Tinsa (Ougeinia dalbergioides.)
Mahua (Bassia latifolia.)
Lendia (Lagerstrcemia parviflora.)
Trndu (Diospyros yfelanoxylon.)/}?
Rohan (Soymida febrifugal]
Achar (Buchanania latifolia.)
Khair (Acacia /atechn.)
Salai (Boswellia serrata.)



*

y
'.



Halda (Adina cordifolia.)

Shisham (Dalbergia sari.)

Bihra (Chloroxylon swietenia.)

Sewan (G&elina arboreal)

Gulu or kubru (Sterculia urens.)

Dhamin (Grewia *b*folia.) .

Gubdi or gejra (Cochlospcrmum /ossyfium.) (y

Aonla (Phyllanthus/mblica.) r _ /

Jamrassi (El&odendron Roxburghii^

Palas (Butea frondosa.)

Moyen (Odina yfiodier.} Vr

Dhobin (Dalbergia paniculata.)

Ber (Zisypkustiujuba.) i/

Bas (Dendrocalamus strictus.)



12. Of these the two worst at present are fire and grazing, but dhaya
injuries to which the crop is cultivation in past years has probably been _ the most

liab!e - important cause of the present inferior condition of the

forests.

Climbers are of infrequent occurrence and do little damage in consequence.

CHAPTER III.
SYSTEM OF MANAGEMENT.

13. Until very lately the forests in this range were under no sort of orga-
Past and present system of nised management ; unregulated fellings were permitted.

management. The demand for poles has not been heavy, and dry and

dead material has supplied all the demand for fuel.

Latterly a few localized fellings have been opened on the east of the range,
but owing to the very bad seasons (except the season 1896-97) and the almost
total stoppage of timber sales, the experiment cannot be said to have had a fair
chance. Beyond this small move towards locating the fellings no sylvicultural
improvements were attempted. There have been no special works of improvement,
but further improvements are provided for in this plan.

Grass and minor products have been and are sold on license or under lease,
whichever is more favourable.



14. Beyond a little climber-cutting by the regular establishment and recent
Special works of improve- protection from fire, no special works of improvement

have been undertaken.



ment undertaken.



Past revenue and expendi-
ture.



15. The following tables show the revenue ana
expenditure for the past three years :

Receipts.



Budget sub-heads.


1896-97.


1897-98.


1898-99.


Total.


Average.




Rs.


Rs.


Rs.


Rs.


Rj .


R-I fa)
R-II (a)
R-II (6)
R-II (c)
R-II (d)
R-II (*)

Rrll (h)

R.III







736
1,054
6,771
8'S


62
i 912

53

326

5,378

i,337
'33


328

1,365
803
279

5.293
1,669
214


390
3,277
2056
',659
17.442
3821
347


3
i 092
685
553
5814
i 274
116


R-V (c) .




*


...


37
i 420


24

554


61

1,974


20
658


Totals ..


9,376


It, 122


10,529


31,027


10,342



Expenditure.



Budget sub-heads.


1896-97.


1897-98.


1898-99-


Total.


Average.




Rs.


Rs.


Rs.


Rs.


Rs.


A-I(a)


...


18


173


191


64


A-H


1,533


1,021


1,075


3,629


1,210


A-VII (a)


44


36




80


87


A-VII (4)


t'S


...


160


275


93


A-VII (0


...


...


...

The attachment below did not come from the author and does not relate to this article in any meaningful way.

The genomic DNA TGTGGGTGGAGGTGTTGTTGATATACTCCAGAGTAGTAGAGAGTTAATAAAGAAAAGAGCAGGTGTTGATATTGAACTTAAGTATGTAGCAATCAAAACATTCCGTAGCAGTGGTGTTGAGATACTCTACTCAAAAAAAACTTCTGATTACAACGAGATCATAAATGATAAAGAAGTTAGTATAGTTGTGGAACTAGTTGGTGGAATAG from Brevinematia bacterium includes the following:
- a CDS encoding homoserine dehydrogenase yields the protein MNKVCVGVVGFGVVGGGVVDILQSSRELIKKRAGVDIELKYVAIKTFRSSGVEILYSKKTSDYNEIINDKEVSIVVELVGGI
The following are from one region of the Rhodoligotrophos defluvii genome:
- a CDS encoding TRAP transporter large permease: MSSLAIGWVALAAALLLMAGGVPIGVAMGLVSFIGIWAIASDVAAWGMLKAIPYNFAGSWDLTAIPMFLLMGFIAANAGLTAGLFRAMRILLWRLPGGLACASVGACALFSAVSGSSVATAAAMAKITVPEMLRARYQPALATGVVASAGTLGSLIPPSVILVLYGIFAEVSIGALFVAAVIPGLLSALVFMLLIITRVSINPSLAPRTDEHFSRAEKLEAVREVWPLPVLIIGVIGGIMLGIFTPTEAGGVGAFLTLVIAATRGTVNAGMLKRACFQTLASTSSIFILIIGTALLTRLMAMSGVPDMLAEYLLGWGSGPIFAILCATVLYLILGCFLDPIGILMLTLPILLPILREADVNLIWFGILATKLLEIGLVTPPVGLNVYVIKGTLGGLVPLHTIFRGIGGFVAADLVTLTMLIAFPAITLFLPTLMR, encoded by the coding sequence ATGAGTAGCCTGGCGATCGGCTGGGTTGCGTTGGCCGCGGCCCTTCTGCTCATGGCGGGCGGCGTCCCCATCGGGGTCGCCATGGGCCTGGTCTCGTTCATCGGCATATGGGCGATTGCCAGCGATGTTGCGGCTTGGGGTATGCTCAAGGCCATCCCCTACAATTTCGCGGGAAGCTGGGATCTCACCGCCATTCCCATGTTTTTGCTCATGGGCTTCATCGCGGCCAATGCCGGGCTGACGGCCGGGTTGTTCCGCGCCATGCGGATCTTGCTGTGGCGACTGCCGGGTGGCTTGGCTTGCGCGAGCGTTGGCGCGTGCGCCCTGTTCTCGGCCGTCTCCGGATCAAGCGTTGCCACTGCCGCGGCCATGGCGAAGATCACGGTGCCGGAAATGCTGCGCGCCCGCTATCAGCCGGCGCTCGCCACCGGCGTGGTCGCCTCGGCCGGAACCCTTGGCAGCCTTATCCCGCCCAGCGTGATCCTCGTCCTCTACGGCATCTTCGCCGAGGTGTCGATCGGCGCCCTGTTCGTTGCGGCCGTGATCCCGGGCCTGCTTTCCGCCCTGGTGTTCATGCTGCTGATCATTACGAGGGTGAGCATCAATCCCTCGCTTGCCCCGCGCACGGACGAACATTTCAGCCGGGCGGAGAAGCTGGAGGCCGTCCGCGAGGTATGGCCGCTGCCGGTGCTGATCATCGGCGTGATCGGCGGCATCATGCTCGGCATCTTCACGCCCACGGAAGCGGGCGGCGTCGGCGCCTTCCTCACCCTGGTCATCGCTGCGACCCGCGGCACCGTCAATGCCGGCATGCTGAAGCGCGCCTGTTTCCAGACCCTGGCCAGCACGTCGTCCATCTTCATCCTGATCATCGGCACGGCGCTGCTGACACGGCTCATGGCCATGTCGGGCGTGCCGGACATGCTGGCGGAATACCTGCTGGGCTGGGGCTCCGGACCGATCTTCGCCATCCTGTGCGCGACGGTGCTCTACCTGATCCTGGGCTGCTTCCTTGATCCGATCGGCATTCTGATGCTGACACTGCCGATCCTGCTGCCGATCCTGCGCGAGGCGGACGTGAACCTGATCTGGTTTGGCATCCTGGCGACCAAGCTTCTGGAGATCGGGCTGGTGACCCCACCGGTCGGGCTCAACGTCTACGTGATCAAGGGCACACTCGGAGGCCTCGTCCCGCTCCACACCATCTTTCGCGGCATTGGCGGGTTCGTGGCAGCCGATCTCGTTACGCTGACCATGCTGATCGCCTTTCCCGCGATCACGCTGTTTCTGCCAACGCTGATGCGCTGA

.,


...


A-VlII(a)


222


163


69


453


S.


A-VIIK/)


SIS


328


289


1,13?


377


A -V"><*;


4


4


96


104


34


B-I (0


1,668


8,398


'.997


6,063


2,021


B-lKO


119


157


130


406


>35


B.HK4 -,


...


...


...


...




Totals ...


4,220


4,124


3:9?9


12,333


4:IH



CHAPTER IV,
UTILIZATION OF PRODUCE.

1 6. The following table shows the quantities of produce sold and the

Marketable products : quants, number of animals that grazed during the past three

ties consumed in past years. years. For minor produce such as lac, mahua, achar,

&c., no data \ available, as the right to collect these ftpsold by auction for one

or two years at a time : &



Description of produce.


1896-97.


1897-98.


1898-99.


Total.


Average.


Timber ... C.1t.


42,671


10,016


9,398


62,085


20,695


Fuel ... ... Tons


906


768


62O


2,294


7<5S


Grass ,.. ... Tons


,743


262


7


2,023


674


Bamboos ... No.


128,373


39,698


35,707


203,77 8


67,926


Buffaloes ,.,


2,95'


2,643


2,619


8,213


2,738


Cows and bullock; .,.


36,768


31,830


39,872


101,470


33,833


Goats ... ...


2,774


2,121


2,184


7,079


2,360


Sheep


838


2,984


2,285


6,107


2,036



7

The general falling-off under all heads during 1897-1899 accounted for
, by the abnormal seasons the country has passed through. It is hoped that here-
^-|HaTKeilernand^outturn may be as they were in 1896-97.

17. The metalled road from Nagpur to Chhindwara
Lines of export. passes a]l along the east o f the range. The following

lines of export are also used :
A. Cart-roads.

(1) From Deogarh via Paraspani, Meyt and Ambara to Pandurna.

(2) From Ambara -via Bhajipani and Murram to Saosar.

(3) From Meyt via Borepani to Murram.

(4) From Jobii via Ghogri to Ramakona.

(5) From Kowria via Chimunkhapa, Kamptee, Deogarh, and Lohangi to

Mokhair.

(6) From Ambara via Bhimkhera and Punchal Khapa to Mohgaon.

(7) From Bhimkhera via Boyari and Umra to Mohgaon.

(8) From Betul via Teegaon and Pandurna to Nagpur.

B. Karas-tracks.

(9) From BaJghat via Chind/o, and Jobni to Ramakona. /&-

(10) From Lonadevi via Narainghat. Dhanora and Ambara to Pandurna.
(u) From Dukerjela via Sajnadho and Harranberdi to Sausar. (pa^x**^
(12) From Lawaghogri via Paraspani to the Kanhan River.

The Kanhan River, which runs through the north of the range, is occasionally
used in the rains for floating down timber^ to Kamptee.



1 8. The consumption of the forest produce is almost entirely local, but
Market Mohkhair, Sausar, Mohgaon, Kelod, Peepla, Teegaon,

Pandurna and Lodikhera, are to a small extent important
centres.

Mode of extraction and its 19- Produce is removed by purchasers under their

own arrangements in carts, karas loads and head-loads.

Floating down the Kanhan is only resorted to during the rains by Kamptee
merchants. Nothing has hitherto been exported departmentally.

The cost of felling and stacking of poles, including dressing of the stools,


1 3

Online LibraryCentral Provinces (India). Forest DeptWorking-plan report of the Ambara Range in the Chhindwara District of the Southern Circle, Central Provinces → online text (page 1 of 3)